We are all aware, of course, of the genesis of the inquiry: the shameful actions of the News of the World et cetera. Criminal acts were perpetrated and must be punished. I cannot resist asking your Lordships what the old PCC was supposed to have been able to do to prevent phone hacking when the threat of a prison sentence proved an inadequate deterrent. However, that is a matter not for regulation but for law enforcement. Indeed, Lord Leveson himself has acknowledged that the question of criminal behaviour is for the police to examine. His inquiry, thus far, has scarcely illuminated the issue of phone hacking at all.
When Lord Leveson reports, he will be doing the British public interest a great service if he lays out a new and much enhanced written remit for the successor to the PCC, giving it powers and resources to continue its complaints role, investigate proactively and play the lead role in auditing compliance arrangements within individual titles and in naming and shaming where there are deficiencies. I believe that the proposals put forward by the newspaper industry, with some input from the Press Complaints Commission and my noble friend Lord Hunt, will become a valuable part of the solution, subject to some preconditions.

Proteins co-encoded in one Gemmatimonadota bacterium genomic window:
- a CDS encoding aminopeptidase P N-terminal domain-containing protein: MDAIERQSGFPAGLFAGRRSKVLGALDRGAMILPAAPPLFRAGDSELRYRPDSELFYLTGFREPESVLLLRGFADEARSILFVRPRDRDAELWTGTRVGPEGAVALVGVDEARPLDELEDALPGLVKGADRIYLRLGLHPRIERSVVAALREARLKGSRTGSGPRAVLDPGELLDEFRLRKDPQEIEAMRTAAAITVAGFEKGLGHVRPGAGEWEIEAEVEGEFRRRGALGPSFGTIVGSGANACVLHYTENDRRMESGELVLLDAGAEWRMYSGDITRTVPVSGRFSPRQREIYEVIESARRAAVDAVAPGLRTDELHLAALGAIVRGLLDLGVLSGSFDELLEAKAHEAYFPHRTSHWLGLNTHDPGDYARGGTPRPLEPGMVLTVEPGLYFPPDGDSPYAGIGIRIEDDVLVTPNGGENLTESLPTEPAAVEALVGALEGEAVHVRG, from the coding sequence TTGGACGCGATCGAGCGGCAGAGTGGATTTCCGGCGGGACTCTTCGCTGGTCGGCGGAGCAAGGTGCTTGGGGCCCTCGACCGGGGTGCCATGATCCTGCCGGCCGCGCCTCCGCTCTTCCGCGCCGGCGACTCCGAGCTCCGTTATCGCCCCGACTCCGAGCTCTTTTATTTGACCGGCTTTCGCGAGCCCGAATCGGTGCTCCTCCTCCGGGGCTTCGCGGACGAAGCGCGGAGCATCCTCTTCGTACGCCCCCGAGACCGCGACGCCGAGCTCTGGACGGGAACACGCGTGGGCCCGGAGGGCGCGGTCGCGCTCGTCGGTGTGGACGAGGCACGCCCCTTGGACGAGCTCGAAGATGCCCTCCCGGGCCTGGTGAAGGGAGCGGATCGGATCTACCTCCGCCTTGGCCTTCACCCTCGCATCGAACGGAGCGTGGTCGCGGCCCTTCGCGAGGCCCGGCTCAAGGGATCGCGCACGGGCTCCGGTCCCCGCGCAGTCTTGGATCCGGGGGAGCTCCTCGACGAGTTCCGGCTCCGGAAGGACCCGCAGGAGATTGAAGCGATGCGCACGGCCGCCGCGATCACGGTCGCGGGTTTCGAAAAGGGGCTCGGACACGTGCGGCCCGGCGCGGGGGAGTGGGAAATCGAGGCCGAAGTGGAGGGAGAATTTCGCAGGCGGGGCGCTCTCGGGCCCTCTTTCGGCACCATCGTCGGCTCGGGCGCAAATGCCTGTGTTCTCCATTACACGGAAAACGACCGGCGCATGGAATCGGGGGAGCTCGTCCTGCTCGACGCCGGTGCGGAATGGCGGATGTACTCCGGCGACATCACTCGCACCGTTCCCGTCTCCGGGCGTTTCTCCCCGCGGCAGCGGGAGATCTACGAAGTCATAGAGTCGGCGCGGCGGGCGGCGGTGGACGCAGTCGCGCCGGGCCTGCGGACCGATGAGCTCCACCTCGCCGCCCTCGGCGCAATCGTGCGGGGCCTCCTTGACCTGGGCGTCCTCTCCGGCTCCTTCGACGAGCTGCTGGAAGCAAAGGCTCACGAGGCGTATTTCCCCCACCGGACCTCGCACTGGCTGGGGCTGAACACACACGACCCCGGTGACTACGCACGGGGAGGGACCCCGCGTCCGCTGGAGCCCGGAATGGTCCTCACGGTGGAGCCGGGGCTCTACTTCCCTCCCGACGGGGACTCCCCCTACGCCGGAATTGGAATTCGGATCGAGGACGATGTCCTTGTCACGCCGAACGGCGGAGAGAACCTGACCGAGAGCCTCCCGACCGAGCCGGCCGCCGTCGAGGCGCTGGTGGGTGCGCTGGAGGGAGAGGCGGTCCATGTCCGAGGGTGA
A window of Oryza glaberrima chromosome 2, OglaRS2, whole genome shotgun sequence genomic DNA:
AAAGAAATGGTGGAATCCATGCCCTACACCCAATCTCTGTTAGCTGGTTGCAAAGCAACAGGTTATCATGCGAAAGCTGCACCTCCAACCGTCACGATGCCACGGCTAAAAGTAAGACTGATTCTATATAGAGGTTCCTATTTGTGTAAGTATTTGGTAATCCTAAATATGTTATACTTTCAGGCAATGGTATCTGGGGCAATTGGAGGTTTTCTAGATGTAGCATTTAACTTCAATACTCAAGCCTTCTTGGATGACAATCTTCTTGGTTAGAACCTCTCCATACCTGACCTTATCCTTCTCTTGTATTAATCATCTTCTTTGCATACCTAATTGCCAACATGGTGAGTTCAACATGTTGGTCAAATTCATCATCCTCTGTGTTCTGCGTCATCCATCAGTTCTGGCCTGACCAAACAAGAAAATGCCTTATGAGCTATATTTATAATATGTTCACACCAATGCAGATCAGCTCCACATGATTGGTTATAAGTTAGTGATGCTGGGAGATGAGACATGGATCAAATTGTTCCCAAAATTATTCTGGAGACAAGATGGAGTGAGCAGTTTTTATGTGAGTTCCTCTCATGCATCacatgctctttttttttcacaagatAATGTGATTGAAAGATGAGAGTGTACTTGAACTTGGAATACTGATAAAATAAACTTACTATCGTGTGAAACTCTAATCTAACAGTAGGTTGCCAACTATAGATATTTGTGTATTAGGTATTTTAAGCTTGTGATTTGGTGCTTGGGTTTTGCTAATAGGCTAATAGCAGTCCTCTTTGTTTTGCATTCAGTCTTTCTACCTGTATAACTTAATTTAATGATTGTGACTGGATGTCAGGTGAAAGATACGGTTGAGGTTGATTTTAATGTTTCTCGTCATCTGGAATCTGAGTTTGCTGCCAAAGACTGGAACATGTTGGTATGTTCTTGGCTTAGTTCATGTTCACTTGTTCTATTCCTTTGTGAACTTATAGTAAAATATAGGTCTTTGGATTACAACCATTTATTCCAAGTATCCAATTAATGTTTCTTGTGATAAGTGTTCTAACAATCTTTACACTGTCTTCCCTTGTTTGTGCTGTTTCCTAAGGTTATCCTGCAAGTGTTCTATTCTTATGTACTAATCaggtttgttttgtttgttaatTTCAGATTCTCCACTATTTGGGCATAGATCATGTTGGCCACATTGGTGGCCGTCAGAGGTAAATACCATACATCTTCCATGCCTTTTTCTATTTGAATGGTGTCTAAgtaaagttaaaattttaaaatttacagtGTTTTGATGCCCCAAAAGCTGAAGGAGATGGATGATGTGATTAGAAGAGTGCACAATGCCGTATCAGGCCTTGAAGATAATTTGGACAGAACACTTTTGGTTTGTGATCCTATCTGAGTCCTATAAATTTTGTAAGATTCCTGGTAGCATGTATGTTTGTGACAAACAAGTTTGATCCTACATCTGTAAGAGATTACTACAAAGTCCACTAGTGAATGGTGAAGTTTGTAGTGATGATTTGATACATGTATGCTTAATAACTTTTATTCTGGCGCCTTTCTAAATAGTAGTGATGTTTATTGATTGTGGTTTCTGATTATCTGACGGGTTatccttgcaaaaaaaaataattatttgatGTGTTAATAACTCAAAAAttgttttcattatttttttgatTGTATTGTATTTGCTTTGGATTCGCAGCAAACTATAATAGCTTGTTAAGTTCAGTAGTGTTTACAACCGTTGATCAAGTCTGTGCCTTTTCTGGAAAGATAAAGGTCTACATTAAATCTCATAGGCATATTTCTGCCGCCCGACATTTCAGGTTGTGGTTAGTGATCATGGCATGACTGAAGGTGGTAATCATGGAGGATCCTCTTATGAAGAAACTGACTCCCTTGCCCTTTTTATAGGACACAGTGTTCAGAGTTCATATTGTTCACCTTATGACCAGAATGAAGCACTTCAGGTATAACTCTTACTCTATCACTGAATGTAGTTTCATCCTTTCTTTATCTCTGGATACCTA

The creation of a new body with a new written remit is necessary, enshrining some principles: it must be independent, and the appointment of all its members, and the chair, must be public and transparent and independent of the press; its funding must be secure and adequate, and there needs to be a commitment that the industry will provide sufficient funds to allow the regulator to do its work; it must have powers to investigate without the trigger of the complaint, and have the mandate, resources and powers of investigation to examine systemic issues as they arise; and it must be wide-reaching. In an online age, universality of regulation is not possible. Ofcom, a statutory body, currently has no powers over broadcasters' websites, so we cannot envisage that the new system will catch everyone. However, all the major players must see that it is in their own interests to join in and to stay in.
As your Lordships may well know, my experience comes mostly from the world of broadcasting. However, while I applaud the effectiveness of statutory broadcast regulation, I do not endorse it as a model for the press. Broadcasting regulation is a creature of a peculiar circumstance: the ability to exploit spectrum, a national resource that is rightly controlled by government, such that licensing is therefore necessary. Because of the universal distribution of content enjoyed by television, there are statutory requirements of taste and decency, and, of course, impartiality. None of this is true of the press. Rightly for a statutory regulator, it is worth noting that Ofcom has no ex-ante powers to restrain publication, a crucial PCC function.
We do not have long to wait for Lord Leveson's report. He has the opportunity to produce something that will be so much clearer and more wide-ranging than what has come before. I finish by saying that, meanwhile, we should not forget that it was the journalism of the Guardian newspaper that laid bare the shortcomings of News International and the British press.